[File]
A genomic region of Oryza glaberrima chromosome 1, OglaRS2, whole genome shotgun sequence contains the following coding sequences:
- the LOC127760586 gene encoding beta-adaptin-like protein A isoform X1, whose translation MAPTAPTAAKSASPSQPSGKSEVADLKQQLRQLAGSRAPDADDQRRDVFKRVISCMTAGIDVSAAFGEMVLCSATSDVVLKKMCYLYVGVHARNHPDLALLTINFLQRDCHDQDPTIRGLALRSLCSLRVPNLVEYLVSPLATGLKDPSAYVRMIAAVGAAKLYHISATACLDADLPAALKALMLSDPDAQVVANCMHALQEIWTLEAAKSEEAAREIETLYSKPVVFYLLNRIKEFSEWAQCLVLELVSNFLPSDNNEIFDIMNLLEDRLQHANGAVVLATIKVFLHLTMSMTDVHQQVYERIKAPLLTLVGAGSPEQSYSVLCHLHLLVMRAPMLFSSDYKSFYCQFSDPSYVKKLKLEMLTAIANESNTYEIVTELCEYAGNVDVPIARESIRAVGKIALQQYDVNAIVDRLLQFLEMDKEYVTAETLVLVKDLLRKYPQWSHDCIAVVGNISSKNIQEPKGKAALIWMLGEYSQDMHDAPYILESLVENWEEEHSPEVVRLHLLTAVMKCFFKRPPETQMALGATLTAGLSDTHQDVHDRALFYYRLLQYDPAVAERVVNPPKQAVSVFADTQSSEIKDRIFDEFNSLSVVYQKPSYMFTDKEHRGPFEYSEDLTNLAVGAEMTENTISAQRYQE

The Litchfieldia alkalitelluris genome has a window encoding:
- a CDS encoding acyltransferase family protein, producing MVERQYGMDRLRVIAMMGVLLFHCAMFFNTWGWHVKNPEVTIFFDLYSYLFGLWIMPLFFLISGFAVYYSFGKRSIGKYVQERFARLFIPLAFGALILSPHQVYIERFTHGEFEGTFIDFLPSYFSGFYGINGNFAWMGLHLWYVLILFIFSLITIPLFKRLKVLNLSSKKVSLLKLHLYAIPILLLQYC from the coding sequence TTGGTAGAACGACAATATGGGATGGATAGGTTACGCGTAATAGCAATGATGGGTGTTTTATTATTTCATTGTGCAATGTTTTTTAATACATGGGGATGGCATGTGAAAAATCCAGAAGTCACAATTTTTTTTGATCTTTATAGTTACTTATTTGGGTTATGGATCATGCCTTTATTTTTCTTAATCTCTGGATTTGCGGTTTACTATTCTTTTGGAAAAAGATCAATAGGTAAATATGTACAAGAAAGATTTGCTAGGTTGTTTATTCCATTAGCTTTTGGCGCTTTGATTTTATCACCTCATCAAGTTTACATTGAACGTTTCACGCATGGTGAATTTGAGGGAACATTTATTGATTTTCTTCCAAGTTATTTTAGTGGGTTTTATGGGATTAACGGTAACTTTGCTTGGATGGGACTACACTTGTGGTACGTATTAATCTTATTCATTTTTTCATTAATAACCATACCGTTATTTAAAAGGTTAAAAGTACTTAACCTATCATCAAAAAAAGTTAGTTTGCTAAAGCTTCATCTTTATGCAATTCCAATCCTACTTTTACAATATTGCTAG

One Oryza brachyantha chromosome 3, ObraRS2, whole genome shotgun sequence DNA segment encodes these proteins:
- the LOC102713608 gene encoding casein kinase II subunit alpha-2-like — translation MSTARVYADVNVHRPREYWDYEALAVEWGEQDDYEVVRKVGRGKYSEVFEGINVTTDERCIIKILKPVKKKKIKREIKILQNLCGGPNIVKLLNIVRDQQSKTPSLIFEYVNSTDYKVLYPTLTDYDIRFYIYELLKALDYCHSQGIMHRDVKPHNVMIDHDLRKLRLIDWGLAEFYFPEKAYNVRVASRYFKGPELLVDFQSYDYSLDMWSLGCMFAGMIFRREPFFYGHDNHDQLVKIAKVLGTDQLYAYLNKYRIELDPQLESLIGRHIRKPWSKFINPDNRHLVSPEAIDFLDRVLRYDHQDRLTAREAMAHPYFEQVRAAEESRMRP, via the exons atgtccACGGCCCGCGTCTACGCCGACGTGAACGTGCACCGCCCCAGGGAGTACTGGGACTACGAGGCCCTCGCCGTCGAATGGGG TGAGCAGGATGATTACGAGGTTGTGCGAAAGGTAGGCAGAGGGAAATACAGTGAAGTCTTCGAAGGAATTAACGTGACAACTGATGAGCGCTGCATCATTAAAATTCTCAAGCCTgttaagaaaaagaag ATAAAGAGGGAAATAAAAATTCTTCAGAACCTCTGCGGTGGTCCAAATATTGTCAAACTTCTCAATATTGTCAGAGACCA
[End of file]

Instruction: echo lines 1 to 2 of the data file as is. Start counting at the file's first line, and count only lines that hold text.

A genomic region of Oryza glaberrima chromosome 1, OglaRS2, whole genome shotgun sequence contains the following coding sequences:
- the LOC127760586 gene encoding beta-adaptin-like protein A isoform X1, whose translation MAPTAPTAAKSASPSQPSGKSEVADLKQQLRQLAGSRAPDADDQRRDVFKRVISCMTAGIDVSAAFGEMVLCSATSDVVLKKMCYLYVGVHARNHPDLALLTINFLQRDCHDQDPTIRGLALRSLCSLRVPNLVEYLVSPLATGLKDPSAYVRMIAAVGAAKLYHISATACLDADLPAALKALMLSDPDAQVVANCMHALQEIWTLEAAKSEEAAREIETLYSKPVVFYLLNRIKEFSEWAQCLVLELVSNFLPSDNNEIFDIMNLLEDRLQHANGAVVLATIKVFLHLTMSMTDVHQQVYERIKAPLLTLVGAGSPEQSYSVLCHLHLLVMRAPMLFSSDYKSFYCQFSDPSYVKKLKLEMLTAIANESNTYEIVTELCEYAGNVDVPIARESIRAVGKIALQQYDVNAIVDRLLQFLEMDKEYVTAETLVLVKDLLRKYPQWSHDCIAVVGNISSKNIQEPKGKAALIWMLGEYSQDMHDAPYILESLVENWEEEHSPEVVRLHLLTAVMKCFFKRPPETQMALGATLTAGLSDTHQDVHDRALFYYRLLQYDPAVAERVVNPPKQAVSVFADTQSSEIKDRIFDEFNSLSVVYQKPSYMFTDKEHRGPFEYSEDLTNLAVGAEMTENTISAQRYQE